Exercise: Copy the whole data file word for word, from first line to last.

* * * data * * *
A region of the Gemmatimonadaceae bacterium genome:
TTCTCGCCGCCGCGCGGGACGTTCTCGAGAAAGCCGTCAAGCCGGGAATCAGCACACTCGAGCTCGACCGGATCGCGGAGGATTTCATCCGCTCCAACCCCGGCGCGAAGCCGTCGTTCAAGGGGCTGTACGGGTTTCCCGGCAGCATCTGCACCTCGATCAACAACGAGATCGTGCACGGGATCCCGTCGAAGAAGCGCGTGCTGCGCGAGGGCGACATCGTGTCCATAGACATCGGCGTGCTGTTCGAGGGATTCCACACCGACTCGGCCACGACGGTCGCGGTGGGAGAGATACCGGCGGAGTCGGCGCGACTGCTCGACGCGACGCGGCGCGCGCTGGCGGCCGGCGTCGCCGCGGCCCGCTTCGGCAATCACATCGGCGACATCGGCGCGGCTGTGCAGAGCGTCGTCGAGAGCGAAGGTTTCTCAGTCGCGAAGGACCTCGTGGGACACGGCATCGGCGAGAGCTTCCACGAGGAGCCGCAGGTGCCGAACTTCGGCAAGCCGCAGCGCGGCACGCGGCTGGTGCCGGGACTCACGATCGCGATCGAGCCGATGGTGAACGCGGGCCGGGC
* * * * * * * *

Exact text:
A region of the Gemmatimonadaceae bacterium genome:
TTCTCGCCGCCGCGCGGGACGTTCTCGAGAAAGCCGTCAAGCCGGGAATCAGCACACTCGAGCTCGACCGGATCGCGGAGGATTTCATCCGCTCCAACCCCGGCGCGAAGCCGTCGTTCAAGGGGCTGTACGGGTTTCCCGGCAGCATCTGCACCTCGATCAACAACGAGATCGTGCACGGGATCCCGTCGAAGAAGCGCGTGCTGCGCGAGGGCGACATCGTGTCCATAGACATCGGCGTGCTGTTCGAGGGATTCCACACCGACTCGGCCACGACGGTCGCGGTGGGAGAGATACCGGCGGAGTCGGCGCGACTGCTCGACGCGACGCGGCGCGCGCTGGCGGCCGGCGTCGCCGCGGCCCGCTTCGGCAATCACATCGGCGACATCGGCGCGGCTGTGCAGAGCGTCGTCGAGAGCGAAGGTTTCTCAGTCGCGAAGGACCTCGTGGGACACGGCATCGGCGAGAGCTTCCACGAGGAGCCGCAGGTGCCGAACTTCGGCAAGCCGCAGCGCGGCACGCGGCTGGTGCCGGGACTCACGATCGCGATCGAGCCGATGGTGAACGCGGGCCGGGC